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I am making a POV RGB LED Globe that plays animations on its surface. Currently I am using a Arduino Mega 2560 with 256k of Flash Memory. My program and the boot loader take up 20k of memory leaving me with 236k.

There are 64 RGB LEDs using 8 bits of brightness that change color 64 times a revolution. $\left( 64 \cdot 64 \cdot 3 \cdot 8 \right) \div 1024 = 12\mbox{ kB}$ == 12288 BYTES

Each frame of animation takes up 12288 BYTES (12k) of memory. That only leaves me with 19 Frames of animation. Good but not great, at 10 frames a sec thats only 2 secs of animations. I was hoping for ~64 frames of animation or 768k RAM. (768+20=788k total)

I have tried a few load 'on the fly' and steaming methods (SD, Wireless) but they can't keep up with the data required while streaming the data to the LEDs. I am going to try using a simple compression method next but I don't have high hopes that the system will be able to uncompress the data while steaming the color information out to the LEDs.

I have currently tested 10 frames of animation using the Arduino Mega 2560 and it works. Kind of, there are still some bugs. But I don't really want to switch off an Arduino board if I can help it.

My questions are:

  1. Are there pre-built Arduino boards with more ram?
  2. Can I add RAM to an existing Arduino board?
  3. Suggest a different Dev board thats is VERY similar to the Arduino with a c++ compiler.

Thank you for your time.

Edit: I am using the "PROGMEM" keyword to store my animations in the Flash memory not the SRAM. http://www.arduino.cc/playground/Learning/Memory

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  • \$\begingroup\$ (64 * 64 * 3 ) / 1024 != 12288. Also, we have gorgeous LaTeX support through MathJax,, so that could be $\left( 64 \cdot 64 \cdot 3 \right) \div 1024 = 12\mbox{ kB}$ (right click to view source) \$\endgroup\$ – Kevin Vermeer May 10 '11 at 2:31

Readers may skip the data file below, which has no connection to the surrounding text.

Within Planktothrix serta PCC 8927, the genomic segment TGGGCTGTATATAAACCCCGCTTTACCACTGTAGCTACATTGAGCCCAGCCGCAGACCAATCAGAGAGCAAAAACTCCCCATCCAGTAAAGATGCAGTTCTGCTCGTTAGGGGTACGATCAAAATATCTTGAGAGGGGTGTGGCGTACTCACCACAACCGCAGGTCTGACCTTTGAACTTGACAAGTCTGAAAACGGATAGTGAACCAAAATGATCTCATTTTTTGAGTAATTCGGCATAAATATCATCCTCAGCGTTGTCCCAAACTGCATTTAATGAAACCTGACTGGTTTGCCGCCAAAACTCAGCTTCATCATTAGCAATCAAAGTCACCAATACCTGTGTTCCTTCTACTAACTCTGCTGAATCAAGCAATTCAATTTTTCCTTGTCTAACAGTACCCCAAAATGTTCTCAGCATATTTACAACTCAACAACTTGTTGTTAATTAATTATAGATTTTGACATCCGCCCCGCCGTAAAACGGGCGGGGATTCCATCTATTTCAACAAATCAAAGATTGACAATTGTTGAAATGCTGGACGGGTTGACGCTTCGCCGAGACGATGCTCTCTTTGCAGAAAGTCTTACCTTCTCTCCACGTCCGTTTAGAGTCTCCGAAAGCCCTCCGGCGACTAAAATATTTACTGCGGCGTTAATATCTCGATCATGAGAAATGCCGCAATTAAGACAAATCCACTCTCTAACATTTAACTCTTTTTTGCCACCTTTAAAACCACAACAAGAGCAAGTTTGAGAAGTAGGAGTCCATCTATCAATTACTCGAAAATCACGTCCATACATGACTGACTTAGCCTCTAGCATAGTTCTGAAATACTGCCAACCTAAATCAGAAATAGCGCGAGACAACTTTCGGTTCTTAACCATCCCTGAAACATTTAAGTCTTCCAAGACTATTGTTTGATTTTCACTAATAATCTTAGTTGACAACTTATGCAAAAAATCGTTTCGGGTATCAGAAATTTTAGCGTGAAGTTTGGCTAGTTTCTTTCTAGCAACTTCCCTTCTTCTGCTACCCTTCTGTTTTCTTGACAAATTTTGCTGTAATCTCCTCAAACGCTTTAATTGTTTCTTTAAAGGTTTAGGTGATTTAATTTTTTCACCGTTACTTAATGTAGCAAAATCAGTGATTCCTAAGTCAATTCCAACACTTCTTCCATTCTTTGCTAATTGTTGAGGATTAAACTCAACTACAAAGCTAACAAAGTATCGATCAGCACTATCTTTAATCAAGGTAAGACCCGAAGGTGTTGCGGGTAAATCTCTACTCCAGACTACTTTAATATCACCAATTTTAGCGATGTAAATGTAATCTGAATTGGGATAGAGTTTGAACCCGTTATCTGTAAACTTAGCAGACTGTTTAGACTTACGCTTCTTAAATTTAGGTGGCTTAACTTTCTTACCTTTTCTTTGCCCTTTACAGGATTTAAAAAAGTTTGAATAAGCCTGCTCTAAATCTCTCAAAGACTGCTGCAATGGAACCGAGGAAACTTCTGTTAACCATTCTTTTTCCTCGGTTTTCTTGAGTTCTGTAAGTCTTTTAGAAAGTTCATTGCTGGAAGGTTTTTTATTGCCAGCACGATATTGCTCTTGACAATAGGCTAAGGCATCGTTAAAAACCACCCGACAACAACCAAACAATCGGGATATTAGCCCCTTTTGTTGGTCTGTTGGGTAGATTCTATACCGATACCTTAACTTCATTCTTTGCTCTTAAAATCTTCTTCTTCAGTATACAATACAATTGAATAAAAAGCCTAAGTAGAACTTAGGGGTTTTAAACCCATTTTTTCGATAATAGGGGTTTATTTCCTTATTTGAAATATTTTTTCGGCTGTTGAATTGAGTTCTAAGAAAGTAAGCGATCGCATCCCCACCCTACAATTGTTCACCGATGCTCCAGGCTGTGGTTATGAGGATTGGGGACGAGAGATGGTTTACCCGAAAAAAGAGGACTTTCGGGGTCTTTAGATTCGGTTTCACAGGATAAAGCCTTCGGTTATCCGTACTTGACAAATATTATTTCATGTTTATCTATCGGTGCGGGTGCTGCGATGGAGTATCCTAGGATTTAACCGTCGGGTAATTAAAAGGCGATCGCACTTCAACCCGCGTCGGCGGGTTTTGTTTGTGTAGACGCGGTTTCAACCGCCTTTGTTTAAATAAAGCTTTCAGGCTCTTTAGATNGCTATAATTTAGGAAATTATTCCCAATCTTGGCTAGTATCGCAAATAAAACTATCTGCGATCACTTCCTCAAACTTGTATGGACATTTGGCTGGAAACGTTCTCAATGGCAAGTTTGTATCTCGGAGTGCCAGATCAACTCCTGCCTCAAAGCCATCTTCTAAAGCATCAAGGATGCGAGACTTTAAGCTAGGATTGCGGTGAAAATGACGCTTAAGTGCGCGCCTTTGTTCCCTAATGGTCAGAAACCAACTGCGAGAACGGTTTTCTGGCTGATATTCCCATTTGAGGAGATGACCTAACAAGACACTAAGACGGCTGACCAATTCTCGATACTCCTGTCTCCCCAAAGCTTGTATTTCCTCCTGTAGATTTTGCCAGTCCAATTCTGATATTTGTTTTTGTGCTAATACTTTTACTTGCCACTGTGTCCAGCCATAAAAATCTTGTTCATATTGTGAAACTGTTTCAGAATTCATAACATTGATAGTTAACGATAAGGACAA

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    \$\begingroup\$ By my calculations, your data requirements are only about 40 kB/second, which should be pretty easy with on-the-fly loading, SD cards, or (some) wireless networking options, as well as serial Flash memory (I think you want Flash, not RAM, for this). Could you explain how you ascertained that they can't keep up? \$\endgroup\$ – Kevin Vermeer May 10 '11 at 3:03
  • \$\begingroup\$ 12kB a frame and 10 frames a sec for a total of 120 kB a sec. \left( 12 \cdot 10 \right) = 120\mbox{ kB} But you are right that does not make sense. The SD card should be able to keep up at that rate. I will edit the question with my experience with the SD card. \$\endgroup\$ – Steven smethurst May 11 '11 at 4:41
  • \$\begingroup\$ @Steven - Surround math with $ signs to invoke LaTeX formatting. However, I'm missing the point where you need to multiply by three - Do you have 8 bits for each color of the RGB LEDs? \$\endgroup\$ – Kevin Vermeer May 11 '11 at 12:36
  • \$\begingroup\$ @reemrevnivek - Yes, 8 bits of brightness per color on the RGB LEDs. Sorry I should have been more clear. In other words it takes 3 BYTES or 24 bits for every single RGB LED. \$\endgroup\$ – Steven smethurst May 12 '11 at 23:43
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Try using an I2C SRAM chip.

Maybe a 256 kbit N256S0830HDA @ 3V from AMI fits the bill: http://www.modtronix.com/products/components/ram/n256s0830hda.pdf